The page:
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breastfeeding cuts breast cancer risk


Breastfeeding Cuts Breast Cancer Risk

breastfeeding cuts breast cancer risk
The conclusions of a recent (July 18. 2002) and widely publicized breast cancer study are most probably wrong. Breastfeeding has been shown to be of manifold, substantial and far-reaching benefits to the infant. Now it seems that it also has some protective effect against breast cancer for the mother, as claimed by the authors of the following new study. But this may be valid in a very limited sense only (more below).

However, the authors conclusion that, "The lack of, or short lifetime duration of breastfeeding typical of women in developed countries makes a major contribution to the high incidence of breast cancer in these countries", is obviously wrong, for two reasons.

The first reason is that women from undeveloped countries who emigrate to developed countries acquire the same high breast cancer rates as the women of these developed countries - regardless of how many children they had, and how long they breast fed their children. This is a well documented fact, and effectively invalidates the authors conclusions.

The second reason is that ALL cancer rates in the undeveloped countries are substantially, and in most cases, dramatically lower than in the developed countries (see CANCER RATE COMPARISON in these pages). This points effectively to a far broader, and totally different cause of breast cancer and cancer in general.

And as pointed out in these pages, there can only be four causes. Genes, genetic resistance, the widespread chemical pollution typical of the developed nations, or the massive deficiencies of over 60 trace elements in the daily food of the developed nations, as caused by the modern chemical agriculture of these nations.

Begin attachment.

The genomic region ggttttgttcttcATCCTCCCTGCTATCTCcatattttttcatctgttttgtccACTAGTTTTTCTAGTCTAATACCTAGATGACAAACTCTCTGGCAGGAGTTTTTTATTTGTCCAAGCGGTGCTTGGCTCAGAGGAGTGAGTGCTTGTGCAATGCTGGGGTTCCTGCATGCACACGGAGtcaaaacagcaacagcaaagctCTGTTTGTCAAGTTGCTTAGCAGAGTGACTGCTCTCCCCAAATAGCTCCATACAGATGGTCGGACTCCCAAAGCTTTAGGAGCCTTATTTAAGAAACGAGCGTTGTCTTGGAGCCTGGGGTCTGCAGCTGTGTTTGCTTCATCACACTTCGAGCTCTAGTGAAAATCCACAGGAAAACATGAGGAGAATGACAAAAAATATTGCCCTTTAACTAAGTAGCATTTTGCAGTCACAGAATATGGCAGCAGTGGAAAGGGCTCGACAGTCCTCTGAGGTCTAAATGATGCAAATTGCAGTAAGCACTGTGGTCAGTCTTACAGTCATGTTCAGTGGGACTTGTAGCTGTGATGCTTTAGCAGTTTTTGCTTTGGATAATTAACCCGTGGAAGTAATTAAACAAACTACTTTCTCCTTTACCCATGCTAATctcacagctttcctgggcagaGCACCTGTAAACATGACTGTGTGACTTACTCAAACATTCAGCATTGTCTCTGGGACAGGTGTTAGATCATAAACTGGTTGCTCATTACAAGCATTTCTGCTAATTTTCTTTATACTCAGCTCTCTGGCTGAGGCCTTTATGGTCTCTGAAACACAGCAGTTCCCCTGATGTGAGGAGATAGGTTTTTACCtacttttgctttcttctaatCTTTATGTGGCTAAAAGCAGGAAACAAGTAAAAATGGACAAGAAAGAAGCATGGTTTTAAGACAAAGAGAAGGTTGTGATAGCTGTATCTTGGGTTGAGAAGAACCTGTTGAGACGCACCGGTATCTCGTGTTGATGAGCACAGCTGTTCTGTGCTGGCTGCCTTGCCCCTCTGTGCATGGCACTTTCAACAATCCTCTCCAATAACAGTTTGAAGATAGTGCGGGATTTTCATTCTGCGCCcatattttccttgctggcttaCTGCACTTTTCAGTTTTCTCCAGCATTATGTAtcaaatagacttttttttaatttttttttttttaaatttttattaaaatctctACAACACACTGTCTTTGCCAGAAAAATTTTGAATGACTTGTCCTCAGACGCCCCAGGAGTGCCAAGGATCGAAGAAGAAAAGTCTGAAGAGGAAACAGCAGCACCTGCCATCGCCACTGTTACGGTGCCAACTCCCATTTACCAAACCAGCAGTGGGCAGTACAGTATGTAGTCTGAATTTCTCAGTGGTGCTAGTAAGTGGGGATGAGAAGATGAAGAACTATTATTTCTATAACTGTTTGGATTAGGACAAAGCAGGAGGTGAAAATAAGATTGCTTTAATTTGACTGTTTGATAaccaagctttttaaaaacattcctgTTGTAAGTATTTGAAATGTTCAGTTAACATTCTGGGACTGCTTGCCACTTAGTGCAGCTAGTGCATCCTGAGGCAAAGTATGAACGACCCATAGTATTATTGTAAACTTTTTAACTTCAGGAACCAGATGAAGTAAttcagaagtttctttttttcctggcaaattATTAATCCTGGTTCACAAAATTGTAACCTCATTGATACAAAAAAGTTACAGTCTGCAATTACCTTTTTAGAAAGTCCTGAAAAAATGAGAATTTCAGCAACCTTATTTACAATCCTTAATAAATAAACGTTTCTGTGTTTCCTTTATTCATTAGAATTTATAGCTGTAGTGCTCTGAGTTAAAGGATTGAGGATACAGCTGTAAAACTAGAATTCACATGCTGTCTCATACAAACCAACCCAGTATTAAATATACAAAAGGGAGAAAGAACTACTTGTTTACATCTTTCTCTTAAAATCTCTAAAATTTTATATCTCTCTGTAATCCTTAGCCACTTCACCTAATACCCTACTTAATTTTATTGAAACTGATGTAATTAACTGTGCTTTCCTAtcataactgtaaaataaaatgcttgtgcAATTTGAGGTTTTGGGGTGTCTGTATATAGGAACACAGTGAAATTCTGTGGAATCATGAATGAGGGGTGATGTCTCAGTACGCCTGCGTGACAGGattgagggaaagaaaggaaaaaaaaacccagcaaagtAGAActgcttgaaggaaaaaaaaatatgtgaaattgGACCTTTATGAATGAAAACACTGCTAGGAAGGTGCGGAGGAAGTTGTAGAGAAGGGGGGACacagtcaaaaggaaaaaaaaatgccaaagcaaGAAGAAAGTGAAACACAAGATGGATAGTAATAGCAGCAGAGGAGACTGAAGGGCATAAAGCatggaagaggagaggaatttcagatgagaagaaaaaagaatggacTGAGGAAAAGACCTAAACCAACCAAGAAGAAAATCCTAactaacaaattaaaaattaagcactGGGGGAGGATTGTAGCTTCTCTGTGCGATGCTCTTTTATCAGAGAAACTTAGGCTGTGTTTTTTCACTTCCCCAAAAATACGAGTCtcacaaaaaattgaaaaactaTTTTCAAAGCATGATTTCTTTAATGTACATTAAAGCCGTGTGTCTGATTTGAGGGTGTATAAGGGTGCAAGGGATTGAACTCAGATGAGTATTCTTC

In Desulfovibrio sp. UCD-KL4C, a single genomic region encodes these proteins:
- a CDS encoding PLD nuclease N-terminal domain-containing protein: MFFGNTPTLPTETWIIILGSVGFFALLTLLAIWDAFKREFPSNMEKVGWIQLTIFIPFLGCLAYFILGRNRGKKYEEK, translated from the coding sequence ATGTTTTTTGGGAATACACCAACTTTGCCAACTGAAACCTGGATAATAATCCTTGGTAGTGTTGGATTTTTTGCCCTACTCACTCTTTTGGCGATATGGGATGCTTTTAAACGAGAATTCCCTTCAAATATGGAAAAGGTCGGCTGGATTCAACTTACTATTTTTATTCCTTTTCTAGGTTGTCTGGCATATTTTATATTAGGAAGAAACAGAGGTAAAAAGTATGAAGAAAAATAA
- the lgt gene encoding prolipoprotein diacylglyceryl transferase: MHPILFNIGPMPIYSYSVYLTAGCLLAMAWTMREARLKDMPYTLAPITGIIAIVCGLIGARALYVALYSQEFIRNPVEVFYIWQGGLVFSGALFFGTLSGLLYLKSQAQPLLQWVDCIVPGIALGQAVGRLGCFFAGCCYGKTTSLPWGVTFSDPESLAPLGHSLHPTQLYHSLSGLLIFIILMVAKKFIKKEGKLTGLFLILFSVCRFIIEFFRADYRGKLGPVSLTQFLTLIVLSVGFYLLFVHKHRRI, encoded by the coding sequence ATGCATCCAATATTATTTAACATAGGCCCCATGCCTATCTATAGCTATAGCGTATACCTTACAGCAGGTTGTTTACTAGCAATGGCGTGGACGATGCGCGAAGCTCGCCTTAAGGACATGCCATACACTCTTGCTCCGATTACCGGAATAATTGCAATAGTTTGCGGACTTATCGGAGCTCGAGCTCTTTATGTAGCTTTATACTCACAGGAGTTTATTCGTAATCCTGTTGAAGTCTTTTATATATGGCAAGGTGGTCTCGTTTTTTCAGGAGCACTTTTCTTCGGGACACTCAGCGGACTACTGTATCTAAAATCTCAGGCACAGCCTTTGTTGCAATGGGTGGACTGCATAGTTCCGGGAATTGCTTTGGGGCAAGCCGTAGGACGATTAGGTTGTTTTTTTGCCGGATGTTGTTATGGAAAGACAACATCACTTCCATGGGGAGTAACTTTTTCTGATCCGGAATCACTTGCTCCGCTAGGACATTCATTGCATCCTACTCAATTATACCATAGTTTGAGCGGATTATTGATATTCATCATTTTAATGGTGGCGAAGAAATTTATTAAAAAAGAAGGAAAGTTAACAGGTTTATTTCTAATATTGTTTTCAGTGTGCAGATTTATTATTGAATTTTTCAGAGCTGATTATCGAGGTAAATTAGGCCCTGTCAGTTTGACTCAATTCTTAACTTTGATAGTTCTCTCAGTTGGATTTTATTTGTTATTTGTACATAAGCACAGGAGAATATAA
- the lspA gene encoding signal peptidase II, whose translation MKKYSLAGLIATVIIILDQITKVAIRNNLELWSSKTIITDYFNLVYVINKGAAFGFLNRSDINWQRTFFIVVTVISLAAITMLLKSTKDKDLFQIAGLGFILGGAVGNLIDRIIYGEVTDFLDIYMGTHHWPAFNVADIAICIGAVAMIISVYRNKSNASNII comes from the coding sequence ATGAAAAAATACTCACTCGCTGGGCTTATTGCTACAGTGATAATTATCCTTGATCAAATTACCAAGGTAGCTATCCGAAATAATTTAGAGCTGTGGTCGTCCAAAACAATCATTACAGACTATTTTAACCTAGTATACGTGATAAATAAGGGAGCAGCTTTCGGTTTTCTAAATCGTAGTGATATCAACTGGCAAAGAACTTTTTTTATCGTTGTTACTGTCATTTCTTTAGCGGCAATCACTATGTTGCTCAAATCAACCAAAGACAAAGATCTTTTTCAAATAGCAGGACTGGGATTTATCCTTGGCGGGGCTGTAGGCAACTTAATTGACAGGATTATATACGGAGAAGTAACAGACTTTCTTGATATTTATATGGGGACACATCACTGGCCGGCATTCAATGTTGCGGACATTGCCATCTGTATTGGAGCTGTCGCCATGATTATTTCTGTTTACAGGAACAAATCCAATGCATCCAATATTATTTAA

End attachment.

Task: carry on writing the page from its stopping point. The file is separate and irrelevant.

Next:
Only 5% of all incidences of cancer have been shown to be of genetic origin; all others are acquired. And even this has a nutritional factor, which remains, as yet, generally unknown.

Genetic resistance is ruled out completely by the acquisition by immigrant women of the high cancer rate of their host countries, as well as by the extremely wide genetic diversity of countries with low cancer rates (3/4 of the world). The latter has has been mentioned here first, and is now fully recognized in the biomedical sciences.

The third reason, chemical pollution, is effectively ruled out by Japan - a highly developed industrial nation which, due to its very small size and high industrial output (the 3rd largest economy in the world), is even more polluted than all other developed nations, yet their cancer rates - including breast cancer - are dramatically lower than those of all other developed nations.

This leaves only the typical daily food as the cause of the dramatic differences in cancer rates between the undeveloped and the developed nations. And a major clue is again provided by the Japanese. Their millennia-old traditional daily nutrition includes one or more servings of seafood - which is one of the few readily available foods which still contains (like all of unspoiled nature) the complete natural spectrum of the 72+ nutritional trace elements.

Indeed, there is a very revealing graduation. The poorest countries - those whose farmers cannot afford tractors, fuel and chemical fertilizers - have the lowest cancer rates. They still rely on the age-old traditional agriculture which returns all life-wastes to the soil - and with them, all of the 72+ naturally and originally present trace elements - in a perpetual cycle from soil to produce, to people, and back to the soil again. And cancer rates go up with the adoption of chemical agriculture.